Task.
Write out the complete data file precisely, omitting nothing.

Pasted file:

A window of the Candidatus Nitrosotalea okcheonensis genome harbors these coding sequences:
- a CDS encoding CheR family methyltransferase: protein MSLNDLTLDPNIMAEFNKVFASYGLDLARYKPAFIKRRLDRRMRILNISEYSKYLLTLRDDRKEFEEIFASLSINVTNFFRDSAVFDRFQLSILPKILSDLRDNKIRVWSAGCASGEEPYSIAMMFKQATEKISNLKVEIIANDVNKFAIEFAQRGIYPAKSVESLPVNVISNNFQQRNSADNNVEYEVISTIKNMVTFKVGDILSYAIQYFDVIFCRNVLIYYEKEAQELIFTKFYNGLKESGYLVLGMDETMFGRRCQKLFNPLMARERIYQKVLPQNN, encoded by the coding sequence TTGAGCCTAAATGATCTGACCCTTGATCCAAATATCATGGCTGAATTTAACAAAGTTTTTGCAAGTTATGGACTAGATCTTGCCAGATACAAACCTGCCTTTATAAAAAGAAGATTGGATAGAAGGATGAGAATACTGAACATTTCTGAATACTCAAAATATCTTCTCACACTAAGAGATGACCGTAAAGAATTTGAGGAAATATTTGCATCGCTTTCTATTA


A window of the Candidatus Nitrosotalea okcheonensis genome harbors these coding sequences:
- a CDS encoding CheR family methyltransferase: protein MSLNDLTLDPNIMAEFNKVFASYGLDLARYKPAFIKRRLDRRMRILNISEYSKYLLTLRDDRKEFEEIFASLSINVTNFFRDSAVFDRFQLSILPKILSDLRDNKIRVWSAGCASGEEPYSIAMMFKQATEKISNLKVEIIANDVNKFAIEFAQRGIYPAKSVESLPVNVISNNFQQRNSADNNVEYEVISTIKNMVTFKVGDILSYAIQYFDVIFCRNVLIYYEKEAQELIFTKFYNGLKESGYLVLGMDETMFGRRCQKLFNPLMARERIYQKVLPQNN, encoded by the coding sequence TTGAGCCTAAATGATCTGACCCTTGATCCAAATATCATGGCTGAATTTAACAAAGTTTTTGCAAGTTATGGACTAGATCTTGCCAGATACAAACCTGCCTTTATAAAAAGAAGATTGGATAGAAGGATGAGAATACTGAACATTTCTGAATACTCAAAATATCTTCTCACACTAAGAGATGACCGTAAAGAATTTGAGGAAATATTTGCATCGCTTTCTATTA